Muslims of the World – Faith and Fate

What is faith? We can define it, at the very least, as complete trust. Faith has brought peace of mind to billions and has helped many find solace in times of need. Faith comes in many forms, but religions, as institutions, have shaped the world we live in.

SOURCE: Muslims of the World by Sajjad Shah 

Lulu 42, New York, New York, US

Allah is the ally of those who believe. He brings them out from darkness, into the light. —Surat al-Baqarah 2:257

It was a hot summer’s day in New York City. The afternoon was dense with humidity that weighed heavily on everyone. I stormed out of the house to get fresh air. My head was about to explode from all the stress building up inside of me. I was a soon-to-be divorced single mother with twins who was living back at home with her parents. I was getting zero financial support for the kids from their father. I had no job, no husband—just broken dreams. Life had never looked so bleak.

Things weren’t always so dark. Not long before this day my heart was filled with complete joy. Allah (SWT) chose my womb to bring twins into this world. But now I was facing the reality of raising them as a single parent. Who could show me how to make it in this world on my own? I had no role model, no one to guide me. I started to panic about the future: How on earth would I be able to provide for the twins? How would I be able to afford a good school for them? Frustrated and almost resentful, I became someone I didn’t like anymore. Even worse, I wasn’t sure how I felt about my Creator, either. I was angry. Why me? Why the twins? What did I (or they) do to deserve this life?

I got in my car and little drops of rain began to hit the windshield. The sky was getting darker from a brewing storm. I placed my head on the steering wheel and prayed. I prayed for the rain to wash all my sins and anguish away. I prayed it would wash away all of my bad thoughts. I knew the thoughts I was having were wrong, but they hijacked every part of my being. When I picked up my head I noticed a woman dragging a suitcase, with two kids following behind. It was a busy intersection near the bus stop in front of my house. She looked as lost as I felt, and for some reason, I smiled.
I felt her anxiety and her despair. I decided to get out of the car to ask if she needed help. She said she was looking for a homeless shelter where someone had suggested she stay. Before then, I had never known that there was a homeless shelter in my neighborhood. Since I didn’t know where it was, I decided to get back into my car. I started the car and turned on my windshield wipers. They swayed across the glass quickly as the storm came in. Staring out the window, I could see the mom and kids looking worried as thunder rolled through the sky. My heart began to beat quickly, keeping time with the windshield wipers. My initial reaction was to drive off, to go, to run my errands. But I couldn’t move. I couldn’t leave them behind. Even though we lived in such a busy city, at that moment it felt as though the world stopped and it was just the four of us—and Allah above. When I offered to take her to the shelter, tears rolled down her beautiful, striking cheekbones. I’ll never forget what I saw in her kids’ eyes. The look of fear, instability, a feeling of not being wanted. They, too, were in despair.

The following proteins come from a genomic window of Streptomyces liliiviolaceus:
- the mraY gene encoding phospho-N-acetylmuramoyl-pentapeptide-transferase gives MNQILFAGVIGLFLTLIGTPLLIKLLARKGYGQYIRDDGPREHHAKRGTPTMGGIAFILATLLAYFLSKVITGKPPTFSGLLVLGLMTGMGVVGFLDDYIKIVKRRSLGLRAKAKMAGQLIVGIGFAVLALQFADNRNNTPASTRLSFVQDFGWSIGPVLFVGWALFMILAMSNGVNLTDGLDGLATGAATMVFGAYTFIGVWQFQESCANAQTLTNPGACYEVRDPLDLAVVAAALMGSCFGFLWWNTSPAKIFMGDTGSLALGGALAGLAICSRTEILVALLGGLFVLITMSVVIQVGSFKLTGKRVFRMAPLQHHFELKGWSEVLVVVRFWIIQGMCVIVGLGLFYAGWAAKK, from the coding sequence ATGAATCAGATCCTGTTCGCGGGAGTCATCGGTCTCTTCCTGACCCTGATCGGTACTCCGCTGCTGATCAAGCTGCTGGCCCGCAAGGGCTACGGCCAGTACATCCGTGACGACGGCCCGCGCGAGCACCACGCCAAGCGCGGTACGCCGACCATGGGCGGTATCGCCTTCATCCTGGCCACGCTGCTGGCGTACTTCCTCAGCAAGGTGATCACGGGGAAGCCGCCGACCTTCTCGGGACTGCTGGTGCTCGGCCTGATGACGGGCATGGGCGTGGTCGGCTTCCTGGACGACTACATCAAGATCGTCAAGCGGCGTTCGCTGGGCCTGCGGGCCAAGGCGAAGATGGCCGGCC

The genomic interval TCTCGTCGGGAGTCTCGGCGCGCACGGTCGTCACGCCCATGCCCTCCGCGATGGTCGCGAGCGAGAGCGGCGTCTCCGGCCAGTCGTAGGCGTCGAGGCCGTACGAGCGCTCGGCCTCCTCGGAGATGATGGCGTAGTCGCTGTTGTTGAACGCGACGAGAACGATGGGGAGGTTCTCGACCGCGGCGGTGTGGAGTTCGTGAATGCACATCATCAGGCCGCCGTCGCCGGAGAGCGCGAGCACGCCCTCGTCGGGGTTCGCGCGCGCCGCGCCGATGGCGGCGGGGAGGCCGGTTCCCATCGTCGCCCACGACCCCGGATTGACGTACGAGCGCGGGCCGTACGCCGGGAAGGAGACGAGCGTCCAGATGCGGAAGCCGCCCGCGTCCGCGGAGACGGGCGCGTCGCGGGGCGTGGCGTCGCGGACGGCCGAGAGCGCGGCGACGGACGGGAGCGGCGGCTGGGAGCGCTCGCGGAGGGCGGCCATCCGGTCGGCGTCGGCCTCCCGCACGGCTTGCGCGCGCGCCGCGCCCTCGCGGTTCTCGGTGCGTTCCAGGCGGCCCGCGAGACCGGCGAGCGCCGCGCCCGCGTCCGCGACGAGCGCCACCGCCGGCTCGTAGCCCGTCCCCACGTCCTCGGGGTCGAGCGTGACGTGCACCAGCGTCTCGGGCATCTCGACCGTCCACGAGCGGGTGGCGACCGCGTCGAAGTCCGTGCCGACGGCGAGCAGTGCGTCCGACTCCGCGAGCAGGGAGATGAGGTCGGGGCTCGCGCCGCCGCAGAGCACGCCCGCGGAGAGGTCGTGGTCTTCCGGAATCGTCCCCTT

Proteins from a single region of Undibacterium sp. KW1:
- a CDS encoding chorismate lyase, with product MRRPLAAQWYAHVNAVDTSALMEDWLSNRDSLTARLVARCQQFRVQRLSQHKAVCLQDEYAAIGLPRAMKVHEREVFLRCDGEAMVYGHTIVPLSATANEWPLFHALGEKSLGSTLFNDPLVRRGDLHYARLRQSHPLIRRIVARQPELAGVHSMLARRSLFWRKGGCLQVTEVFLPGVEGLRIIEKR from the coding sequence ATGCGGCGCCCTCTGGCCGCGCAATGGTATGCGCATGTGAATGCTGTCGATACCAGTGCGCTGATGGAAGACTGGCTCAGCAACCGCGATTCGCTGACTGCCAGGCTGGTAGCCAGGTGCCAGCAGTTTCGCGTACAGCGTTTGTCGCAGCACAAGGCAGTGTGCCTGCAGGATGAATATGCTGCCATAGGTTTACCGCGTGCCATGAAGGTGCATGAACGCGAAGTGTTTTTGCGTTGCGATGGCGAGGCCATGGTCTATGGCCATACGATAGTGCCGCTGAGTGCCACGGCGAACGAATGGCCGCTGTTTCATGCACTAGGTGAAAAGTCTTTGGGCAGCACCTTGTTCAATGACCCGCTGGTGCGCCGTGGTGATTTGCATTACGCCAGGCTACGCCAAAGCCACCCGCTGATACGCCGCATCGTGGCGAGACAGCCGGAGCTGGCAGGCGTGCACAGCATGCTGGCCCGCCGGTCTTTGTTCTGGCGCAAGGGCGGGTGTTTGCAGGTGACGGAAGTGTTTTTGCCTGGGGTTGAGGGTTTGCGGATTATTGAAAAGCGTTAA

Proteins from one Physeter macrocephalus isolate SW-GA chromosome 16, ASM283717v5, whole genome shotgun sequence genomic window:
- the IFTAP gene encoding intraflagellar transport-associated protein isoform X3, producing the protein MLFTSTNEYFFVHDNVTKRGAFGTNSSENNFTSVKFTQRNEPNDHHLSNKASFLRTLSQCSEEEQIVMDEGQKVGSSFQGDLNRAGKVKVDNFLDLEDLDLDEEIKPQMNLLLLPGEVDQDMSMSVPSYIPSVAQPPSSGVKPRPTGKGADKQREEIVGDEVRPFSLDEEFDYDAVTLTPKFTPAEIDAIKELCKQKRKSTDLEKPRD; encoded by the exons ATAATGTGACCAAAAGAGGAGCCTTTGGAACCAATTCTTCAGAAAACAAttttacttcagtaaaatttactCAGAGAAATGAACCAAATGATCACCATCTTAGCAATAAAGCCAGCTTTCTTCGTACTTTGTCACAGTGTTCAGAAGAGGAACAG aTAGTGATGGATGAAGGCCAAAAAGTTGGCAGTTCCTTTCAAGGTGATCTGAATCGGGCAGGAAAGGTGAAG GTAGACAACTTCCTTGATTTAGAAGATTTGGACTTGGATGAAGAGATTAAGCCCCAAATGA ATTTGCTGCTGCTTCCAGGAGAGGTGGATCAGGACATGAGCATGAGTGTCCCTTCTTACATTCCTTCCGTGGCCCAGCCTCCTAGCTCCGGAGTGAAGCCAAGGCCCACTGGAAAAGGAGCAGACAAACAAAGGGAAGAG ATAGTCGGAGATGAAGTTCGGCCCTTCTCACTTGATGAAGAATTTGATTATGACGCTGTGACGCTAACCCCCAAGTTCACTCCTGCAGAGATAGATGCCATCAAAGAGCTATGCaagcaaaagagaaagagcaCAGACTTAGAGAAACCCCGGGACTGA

The shelter wasn’t far from my house, but I couldn’t tell you how long it took us to get there. Time stopped for us as we drove. We weren’t a part of the world that day. We were being tested and watched. I know deep inside of me it was no accident or coincidence. I firmly believe we both had the same feeling. Our lives mirrored each other’s: we were two young, divorced single mothers who had left abusive relationships, were unemployed and had to care for a boy and a girl. We were both broken. The only difference between us was that I had a family to help support me; she did not.

I watched and waited until I made sure the three of them made it inside the shelter. A few blocks away, I pulled the car over to cry. My sobs were just as loud and hard as the thunder and rain pouring outside. I wasn’t alone at that moment. I felt His presence. It was clear to me that I was just given a test from Allah! I realized that it was time for me to make some difficult changes.

 I thought I could control the direction of my life, but accepting Allah’s guidance and submission to His plan was the real destination.


The events of that day shook me from my depths of depression. I now understood what my existence was for. I needed to be present, to dismantle my past and not focus on the future. Nothing was under my control anymore—but at the same time, nothing was a mistake. I finally realized that there was a master plan.